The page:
Why Don’t Men Like Women: A Historical Examination of the Impact of Toxic Masculinity on Women (2020)
Nonfiction, 150 pages, $14.95
By Richard Sonnichsen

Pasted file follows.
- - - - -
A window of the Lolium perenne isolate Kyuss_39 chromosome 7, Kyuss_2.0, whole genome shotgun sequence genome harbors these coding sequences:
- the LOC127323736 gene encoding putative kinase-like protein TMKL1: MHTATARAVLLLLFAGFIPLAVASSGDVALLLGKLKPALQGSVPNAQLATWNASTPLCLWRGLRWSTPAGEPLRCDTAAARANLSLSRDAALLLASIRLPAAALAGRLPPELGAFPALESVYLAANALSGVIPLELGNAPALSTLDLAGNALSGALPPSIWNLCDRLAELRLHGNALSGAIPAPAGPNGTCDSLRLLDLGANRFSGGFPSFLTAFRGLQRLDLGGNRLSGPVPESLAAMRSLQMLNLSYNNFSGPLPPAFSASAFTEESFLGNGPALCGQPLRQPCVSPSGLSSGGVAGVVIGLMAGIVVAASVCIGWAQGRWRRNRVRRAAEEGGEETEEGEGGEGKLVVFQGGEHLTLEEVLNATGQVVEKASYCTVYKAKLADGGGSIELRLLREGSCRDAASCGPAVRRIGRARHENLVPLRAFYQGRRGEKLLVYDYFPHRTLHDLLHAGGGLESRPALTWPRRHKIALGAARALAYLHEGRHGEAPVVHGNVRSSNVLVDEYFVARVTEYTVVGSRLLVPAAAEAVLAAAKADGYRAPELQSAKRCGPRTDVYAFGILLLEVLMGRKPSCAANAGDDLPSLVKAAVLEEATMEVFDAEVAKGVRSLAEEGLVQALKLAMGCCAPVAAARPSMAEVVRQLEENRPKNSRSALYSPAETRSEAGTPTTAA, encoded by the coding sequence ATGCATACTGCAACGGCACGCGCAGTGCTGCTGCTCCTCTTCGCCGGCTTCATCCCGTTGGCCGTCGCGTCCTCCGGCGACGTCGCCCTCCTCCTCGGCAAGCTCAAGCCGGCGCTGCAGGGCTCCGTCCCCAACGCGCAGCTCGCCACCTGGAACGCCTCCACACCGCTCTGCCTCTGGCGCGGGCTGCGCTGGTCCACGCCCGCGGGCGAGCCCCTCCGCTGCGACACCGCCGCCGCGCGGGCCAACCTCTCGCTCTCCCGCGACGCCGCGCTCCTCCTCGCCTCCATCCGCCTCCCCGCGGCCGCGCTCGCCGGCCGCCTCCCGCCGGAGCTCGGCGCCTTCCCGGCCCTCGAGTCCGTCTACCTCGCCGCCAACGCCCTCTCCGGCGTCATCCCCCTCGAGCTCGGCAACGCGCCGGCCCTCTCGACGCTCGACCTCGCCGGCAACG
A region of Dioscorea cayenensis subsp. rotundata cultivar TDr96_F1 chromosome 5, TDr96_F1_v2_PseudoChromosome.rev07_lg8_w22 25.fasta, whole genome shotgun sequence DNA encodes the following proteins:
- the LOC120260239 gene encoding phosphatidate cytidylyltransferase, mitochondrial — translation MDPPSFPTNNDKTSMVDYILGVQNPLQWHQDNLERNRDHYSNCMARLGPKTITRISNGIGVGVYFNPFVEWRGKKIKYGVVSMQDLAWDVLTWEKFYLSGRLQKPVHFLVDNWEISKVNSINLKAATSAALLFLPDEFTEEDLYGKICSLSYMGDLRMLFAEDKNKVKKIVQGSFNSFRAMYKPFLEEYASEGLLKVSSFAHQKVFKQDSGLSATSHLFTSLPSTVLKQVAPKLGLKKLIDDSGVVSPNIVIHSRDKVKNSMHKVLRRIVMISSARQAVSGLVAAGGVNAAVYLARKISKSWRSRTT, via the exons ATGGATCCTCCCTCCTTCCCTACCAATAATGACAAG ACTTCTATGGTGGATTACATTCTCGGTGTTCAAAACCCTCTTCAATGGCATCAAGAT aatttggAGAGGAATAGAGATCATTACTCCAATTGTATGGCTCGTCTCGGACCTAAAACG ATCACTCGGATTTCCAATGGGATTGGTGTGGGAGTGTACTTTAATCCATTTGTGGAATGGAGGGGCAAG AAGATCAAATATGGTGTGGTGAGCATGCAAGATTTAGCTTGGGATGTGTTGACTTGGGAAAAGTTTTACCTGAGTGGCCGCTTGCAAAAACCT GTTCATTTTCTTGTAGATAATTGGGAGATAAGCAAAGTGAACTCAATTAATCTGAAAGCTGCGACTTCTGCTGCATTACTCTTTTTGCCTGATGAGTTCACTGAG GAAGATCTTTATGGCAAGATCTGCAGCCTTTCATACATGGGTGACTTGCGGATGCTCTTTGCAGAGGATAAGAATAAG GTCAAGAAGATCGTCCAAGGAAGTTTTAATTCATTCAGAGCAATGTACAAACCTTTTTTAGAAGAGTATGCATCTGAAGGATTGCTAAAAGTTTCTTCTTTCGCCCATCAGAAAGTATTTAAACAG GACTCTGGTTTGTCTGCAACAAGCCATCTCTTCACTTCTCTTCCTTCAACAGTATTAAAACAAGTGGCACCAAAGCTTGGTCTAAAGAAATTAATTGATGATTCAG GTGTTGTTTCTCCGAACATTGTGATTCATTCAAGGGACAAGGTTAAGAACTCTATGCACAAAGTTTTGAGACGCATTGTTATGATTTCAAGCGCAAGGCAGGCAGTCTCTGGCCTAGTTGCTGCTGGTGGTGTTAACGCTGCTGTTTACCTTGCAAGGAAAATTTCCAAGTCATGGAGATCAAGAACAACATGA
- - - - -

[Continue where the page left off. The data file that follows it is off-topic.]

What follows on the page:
“There is not now, nor has there ever been any persuasive justification for men to subjugate women. The profound indignities suffered by women throughout history because of their gender, is morally wrong, inhumane and shameful.”With this bold assertion, author Dick Sonnichsen, begins his review and analysis of the historical marginalization of women and the many men who have caused it. He writes, “Unfettered male power has allowed men to assert their wills and maintain an anti-feminine culture in modern society. Their egotistical and destructive behavior toward women is undeserved and unproductive. Men have conveniently become afflicted with amnesic disorder, a learning impairment which manifests itself in the failure to absorb and process new information — such as the discovery that women are insignificantly different from men in their ability to accomplish their ambitions, goals and objectives. Women are capable and deserving of equal treatment with men.” Women have essentially lived in a normalized misogynist patriarchy, a condition of emotional bondage stemming from the toxic attitude of a male dominated culture. Beginning with the Agricultural Revolution, Sonnichsen follows the thread of misogyny through to modern times — visiting Aristotle, Saints Paul and Augustine, the age of the witch hunts, and the beginnings of feminism and female emancipation to the modern age of #MeToo. Has the challenge of gender equality been met? Not yet, he concludes, though progress has been made. “Parity among the genders cannot be carried out effectively,” he writes, “unless both are represented through the full range of human activities: with each other and with the family, in government, in economic enterprise, in university education, in the religious establishment, and in the artistic and literary worlds. Throughout American history, the rhetoric of individual equality has always been acclaimed but the achievement of this goal has gone wanting. Forging a genuine egalitarian society will require men to respect, acknowledge and appreciate the value of women by helping develop an authentic flowering of equality.”Anyone curious about the form and sources of the formidable obstacles faced by women in their quest for equality with men — now and over the centuries — should read this book.
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